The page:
The Vavasour Macbeth

Pub Date:   |   Archive Date: 31 Jul 2019

Member Reviews

In “ The Vavasour Macbeth” we find a novel of mixed genres. Part mystery/light thriller, a dash of romance, intertwined with historical figures and facts. This combination makes for a well-balanced and entertaining read. 

While I am still interested in mysteries, my favorite part of this Kindle addition read was the historical fiction aspect with real-life figures Anne Vavasour and Sir Henry Lee. I always enjoy learning anything new about 16th-17th century English history.  That for me, sold the book. 

Overall, a very enjoyable read that I would recommend to anyone. 

Thank you for allowing me the opportunity to read this in exchange for my honest review.
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This is an action packed historical thriller.  Casey does a great job.  The book had me on the edge of my seat.
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4 stars

I read the Kindle edition.

I would categorize this book as a mixed genre. It is part romantic, part mystery and has a great deal about Shakespeare and document scholarship.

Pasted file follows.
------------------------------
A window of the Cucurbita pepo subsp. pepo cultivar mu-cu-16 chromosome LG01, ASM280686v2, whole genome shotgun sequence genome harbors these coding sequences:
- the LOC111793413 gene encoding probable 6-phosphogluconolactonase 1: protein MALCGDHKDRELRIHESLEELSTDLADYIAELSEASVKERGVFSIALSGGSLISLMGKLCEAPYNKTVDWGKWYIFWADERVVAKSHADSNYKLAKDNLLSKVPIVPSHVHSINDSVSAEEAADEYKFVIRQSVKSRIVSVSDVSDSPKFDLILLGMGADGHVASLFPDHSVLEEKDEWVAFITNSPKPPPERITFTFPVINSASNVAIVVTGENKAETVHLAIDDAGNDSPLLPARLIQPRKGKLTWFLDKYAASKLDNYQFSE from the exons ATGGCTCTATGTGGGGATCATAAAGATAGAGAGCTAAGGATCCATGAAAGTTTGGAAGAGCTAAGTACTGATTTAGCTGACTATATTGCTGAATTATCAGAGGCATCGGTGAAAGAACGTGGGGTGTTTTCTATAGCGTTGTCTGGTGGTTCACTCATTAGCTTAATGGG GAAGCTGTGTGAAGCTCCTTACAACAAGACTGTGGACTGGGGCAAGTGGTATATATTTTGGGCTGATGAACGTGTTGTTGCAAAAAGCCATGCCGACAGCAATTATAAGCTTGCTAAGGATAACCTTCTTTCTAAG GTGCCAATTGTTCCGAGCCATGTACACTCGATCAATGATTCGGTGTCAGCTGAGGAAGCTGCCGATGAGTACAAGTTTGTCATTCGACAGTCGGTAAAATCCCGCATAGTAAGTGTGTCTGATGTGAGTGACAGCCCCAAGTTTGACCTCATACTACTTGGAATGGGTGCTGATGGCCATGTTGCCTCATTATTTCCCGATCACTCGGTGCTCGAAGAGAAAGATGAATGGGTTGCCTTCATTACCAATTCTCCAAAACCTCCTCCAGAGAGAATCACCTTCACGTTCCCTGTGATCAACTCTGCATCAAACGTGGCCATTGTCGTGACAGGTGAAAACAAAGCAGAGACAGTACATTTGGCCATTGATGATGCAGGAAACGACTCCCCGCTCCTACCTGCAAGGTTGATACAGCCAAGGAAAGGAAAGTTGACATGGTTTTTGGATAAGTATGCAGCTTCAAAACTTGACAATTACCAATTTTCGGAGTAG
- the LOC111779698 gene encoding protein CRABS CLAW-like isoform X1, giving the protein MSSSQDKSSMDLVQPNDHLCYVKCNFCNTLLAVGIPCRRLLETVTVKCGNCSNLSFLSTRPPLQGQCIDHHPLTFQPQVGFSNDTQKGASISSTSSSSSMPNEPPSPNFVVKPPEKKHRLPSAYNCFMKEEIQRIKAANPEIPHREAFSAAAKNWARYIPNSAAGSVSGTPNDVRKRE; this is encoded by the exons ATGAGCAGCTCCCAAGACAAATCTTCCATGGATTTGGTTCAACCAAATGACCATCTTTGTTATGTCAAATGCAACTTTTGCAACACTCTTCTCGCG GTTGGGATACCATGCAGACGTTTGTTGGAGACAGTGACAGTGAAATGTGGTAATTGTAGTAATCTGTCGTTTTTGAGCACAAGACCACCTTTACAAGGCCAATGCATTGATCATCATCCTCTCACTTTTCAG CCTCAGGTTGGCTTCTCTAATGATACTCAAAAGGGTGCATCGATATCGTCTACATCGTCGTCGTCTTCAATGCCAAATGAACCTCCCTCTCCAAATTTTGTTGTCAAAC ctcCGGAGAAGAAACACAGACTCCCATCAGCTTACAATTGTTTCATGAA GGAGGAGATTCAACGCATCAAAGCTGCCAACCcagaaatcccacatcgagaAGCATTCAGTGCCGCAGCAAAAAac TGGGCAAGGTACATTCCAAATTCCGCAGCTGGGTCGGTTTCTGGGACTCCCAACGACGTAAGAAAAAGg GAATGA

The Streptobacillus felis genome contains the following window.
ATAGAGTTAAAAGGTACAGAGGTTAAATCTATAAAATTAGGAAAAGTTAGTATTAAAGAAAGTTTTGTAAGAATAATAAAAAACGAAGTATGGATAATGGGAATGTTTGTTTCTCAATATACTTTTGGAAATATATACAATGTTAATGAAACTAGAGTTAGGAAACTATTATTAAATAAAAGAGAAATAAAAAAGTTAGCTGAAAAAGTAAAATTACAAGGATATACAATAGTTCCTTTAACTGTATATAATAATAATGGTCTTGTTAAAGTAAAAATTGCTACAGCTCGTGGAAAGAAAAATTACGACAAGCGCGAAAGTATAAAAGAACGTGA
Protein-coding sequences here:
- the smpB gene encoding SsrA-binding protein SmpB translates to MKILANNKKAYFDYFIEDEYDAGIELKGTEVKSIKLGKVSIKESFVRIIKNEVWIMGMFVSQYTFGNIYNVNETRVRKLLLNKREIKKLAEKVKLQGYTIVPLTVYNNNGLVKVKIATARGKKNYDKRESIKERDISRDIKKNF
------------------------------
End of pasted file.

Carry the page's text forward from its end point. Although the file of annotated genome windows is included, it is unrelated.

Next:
A vicar's subterranean vault is flooded. As part of the cleanup, the vicar notices some documents that are in very good shape; they have weathered the storm. He contacts a  friend named Stephen who specializes in old documents. Together, they discover that the papers are very valuable indeed. They are letters and other papers that have to do with Anne Vavasour and her relationship with Sir Henry Lee in the late 16th and early 7th Century. The Vicar's daughter Margaret gets involved in the adventure. She and Stephen used to have a relationship that was very serious. 

The document review and further search becomes deadly when the Vicar is murdered inside his home. While the reader becomes aware of the identity of the killer and his rather sick motive for the crime, Margaret, Stephen and the police are unaware. 

Some of the documents turn out to be a rare find of extraordinary importance. They are a transcript of Shakespeare's original writing of his play “Macbeth.” 

Anne Vavasour and Sir Henry Lee were real people. He was quite a bit older than she was and she lived to a very old age, especially for the era in which they lived. 

This is a good book in some ways. It has a tendency to wander and makes switches of focus that I had difficulty following at times. Margaret and Stephen seemed a little naive about the value of the play, especially Stephen who I assumed is supposed to know about such things. Their relationship made me tired and I more or less skipped over those parts of the book. It is, however, an interesting premise for a novel and I was intrigued by that part. I enjoyed the history that was discussed in the book and found the discussion about scholarly papers interesting.  

I want to thank NetGalley and Post Hill Press for forwarding to me a copy of this book for me to read, enjoy and review.
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